Q: What are some of your favorite SF/F movie and TV soundtracks/scores?

Here’s what they said…

Andrew Liptak
Andrew Liptak is a freelance writer and science fiction fan, and writes regularly at Words in a Grain of Sand on speculative fiction and history, and has written for sites such as SF Signal, io9 and Tor.com. He currently holds a degree in History and a master’s degree in Military History from Norwich University, and resides in the green mountains of Vermont with a growing library of books.

There’s a couple of science fiction soundtracks that I listen to constantly, and they’ve held up well over the years:

Battlestar Galactica: Seasons 1-4 (Original Television Soundtrack), Bear McCreary: When the show first came out, I loved the unconventional nature of how everything was set up, from the ship all the way to the music used. The soundtrack is a stunning one, and very different from what’s typical in science fiction.

Contagion: Original Motion Picture Soundtrack, Cliff Martinez: This borders on the line between science fiction and thriller, but I’ll include it. I love Cliff’s music, and this entire soundtrack has an excellent opening theme, with a great sound throughout the rest of the album.
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This week’s question is a simple one, but yielded lots of responses. We asked this week’s panelists:

Q: What are some of your favorite short stories in sf/f/h and what makes them so memorable?

Read on to see some great reading suggestions, then check out Part 2. And be sure to tell us your own favorites!

Michael Boatman
Michael Boatman is best known as an actor. He co-starred in the ABC comedy, Spin City, as well as the HBO original series ARLI$$. He’s appeared in movies like Hamburger Hill, The Glass Shield, and The Peacemaker, and in television shows like The Game, Criminal Minds, Law and Order and China Beach. He is also an author. His horror-comedy, The Revenant Road, was published by Drollerie Press in 2009 (available at Amazon.com) and his short story collection, God Laughs When You Die, was published by Dybbuk Press in 2007. His fiction has appeared in Weird Tales, Red Scream, Horror Garage, and in anthologies like Dark Dreams 2 and 3 and the upcoming Dark Delicacies 3: Haunted.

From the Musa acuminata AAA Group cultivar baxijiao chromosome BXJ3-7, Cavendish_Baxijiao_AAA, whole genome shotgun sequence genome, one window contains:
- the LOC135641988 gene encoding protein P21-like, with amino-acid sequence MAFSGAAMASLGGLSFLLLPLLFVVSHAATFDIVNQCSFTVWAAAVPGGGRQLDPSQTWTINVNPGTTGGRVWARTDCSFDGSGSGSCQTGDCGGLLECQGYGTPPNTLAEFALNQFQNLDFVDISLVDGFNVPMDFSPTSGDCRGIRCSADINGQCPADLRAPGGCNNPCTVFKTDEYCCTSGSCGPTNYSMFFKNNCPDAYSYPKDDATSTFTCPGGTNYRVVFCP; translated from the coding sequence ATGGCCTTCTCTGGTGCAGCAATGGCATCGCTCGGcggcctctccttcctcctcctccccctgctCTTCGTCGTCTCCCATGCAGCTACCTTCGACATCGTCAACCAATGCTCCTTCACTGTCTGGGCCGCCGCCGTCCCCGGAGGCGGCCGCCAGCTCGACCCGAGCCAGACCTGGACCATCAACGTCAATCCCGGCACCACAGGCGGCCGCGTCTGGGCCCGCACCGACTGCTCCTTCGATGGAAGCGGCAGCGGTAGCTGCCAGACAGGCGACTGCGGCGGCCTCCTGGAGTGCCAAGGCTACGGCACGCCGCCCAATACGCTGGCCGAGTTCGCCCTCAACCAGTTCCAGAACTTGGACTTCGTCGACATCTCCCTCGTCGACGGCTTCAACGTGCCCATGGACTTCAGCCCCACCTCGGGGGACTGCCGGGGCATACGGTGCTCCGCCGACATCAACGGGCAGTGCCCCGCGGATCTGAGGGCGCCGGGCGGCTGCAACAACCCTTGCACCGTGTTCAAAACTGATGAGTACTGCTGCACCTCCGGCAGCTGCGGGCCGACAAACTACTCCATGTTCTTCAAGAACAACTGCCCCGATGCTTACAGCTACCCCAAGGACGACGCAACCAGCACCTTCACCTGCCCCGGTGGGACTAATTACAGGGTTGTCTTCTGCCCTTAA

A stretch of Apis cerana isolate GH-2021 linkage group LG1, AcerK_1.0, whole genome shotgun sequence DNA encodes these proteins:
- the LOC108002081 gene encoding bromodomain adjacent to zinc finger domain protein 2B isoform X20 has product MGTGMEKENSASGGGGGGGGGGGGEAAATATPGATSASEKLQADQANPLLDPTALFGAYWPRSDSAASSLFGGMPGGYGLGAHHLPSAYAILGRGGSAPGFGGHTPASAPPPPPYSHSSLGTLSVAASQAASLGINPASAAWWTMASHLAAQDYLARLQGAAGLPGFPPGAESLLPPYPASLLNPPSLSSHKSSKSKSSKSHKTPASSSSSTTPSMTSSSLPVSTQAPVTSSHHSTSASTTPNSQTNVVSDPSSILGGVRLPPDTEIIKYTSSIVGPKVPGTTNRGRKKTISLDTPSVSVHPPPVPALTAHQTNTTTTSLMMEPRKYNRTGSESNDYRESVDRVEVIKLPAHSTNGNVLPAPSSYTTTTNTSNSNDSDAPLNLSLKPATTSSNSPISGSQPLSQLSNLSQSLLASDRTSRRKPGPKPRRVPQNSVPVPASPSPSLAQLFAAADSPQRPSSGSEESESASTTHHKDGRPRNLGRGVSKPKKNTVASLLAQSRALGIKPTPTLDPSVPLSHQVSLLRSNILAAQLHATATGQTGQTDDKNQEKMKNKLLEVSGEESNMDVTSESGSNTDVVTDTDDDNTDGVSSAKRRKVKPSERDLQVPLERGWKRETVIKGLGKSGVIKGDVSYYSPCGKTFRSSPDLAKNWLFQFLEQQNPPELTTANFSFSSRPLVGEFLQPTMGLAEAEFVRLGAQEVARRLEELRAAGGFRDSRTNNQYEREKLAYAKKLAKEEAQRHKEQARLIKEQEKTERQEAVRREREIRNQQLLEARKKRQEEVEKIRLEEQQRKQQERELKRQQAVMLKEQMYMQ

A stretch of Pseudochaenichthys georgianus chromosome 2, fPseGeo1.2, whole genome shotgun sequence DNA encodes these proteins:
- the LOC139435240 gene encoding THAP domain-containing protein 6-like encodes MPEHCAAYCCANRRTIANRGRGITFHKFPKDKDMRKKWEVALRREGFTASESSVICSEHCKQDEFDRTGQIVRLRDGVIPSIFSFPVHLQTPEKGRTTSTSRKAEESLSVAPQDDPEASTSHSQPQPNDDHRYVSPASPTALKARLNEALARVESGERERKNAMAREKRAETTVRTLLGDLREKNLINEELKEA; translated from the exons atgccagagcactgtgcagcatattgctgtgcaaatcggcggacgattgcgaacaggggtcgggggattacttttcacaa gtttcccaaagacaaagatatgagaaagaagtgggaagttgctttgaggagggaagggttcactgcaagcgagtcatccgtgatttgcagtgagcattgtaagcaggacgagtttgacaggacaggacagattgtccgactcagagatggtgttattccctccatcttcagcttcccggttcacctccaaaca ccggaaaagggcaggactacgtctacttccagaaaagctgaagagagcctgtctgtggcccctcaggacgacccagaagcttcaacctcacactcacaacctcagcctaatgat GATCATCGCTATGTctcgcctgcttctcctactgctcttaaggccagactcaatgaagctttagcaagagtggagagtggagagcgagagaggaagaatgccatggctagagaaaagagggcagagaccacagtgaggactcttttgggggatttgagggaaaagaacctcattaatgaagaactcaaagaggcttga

One of my favorite horror stories would have to be David J. Schow’s “Jerry’s Kids Meet Wormboy”. It’s the quintessential zombie tale that originally appeared in Skipp and Spector’s classic Book of the Dead anthology. In a collection of great stories by Stephen King, Joe Lansdale and others, this one stands out for humor that is as black as pitch, gore that is both horrifying and hilarious and an unbelievably weird protagonist in the five-hundred pound zombie apocalypse survivor Wormboy. I guarantee anyone who loves stories set in a Romero-esque zombified universe, J.K.M.W cannot be beat. Not with a baseball bat, an axe-handle or out of control spinning helicopter blades.

My favorite recent science fiction story is Understand, a great thriller by Ted Chiang. It’s about a coma victim who is injected with an experimental drug after suffering extreme brain damage in a near drowning. The drug not only repairs him; it also makes him smarter. The rest of the story involves the supercritical protagonist trying to find more of the drug to increase his intellect while preparing to meet the one person on Earth who may actually be smarter than he is. It’s a great story. The supercritical Leon’s struggle to live in a world in which he is rapidly becoming smarter and smarter, is fascinating. I actually felt smarter after I’d finished reading it.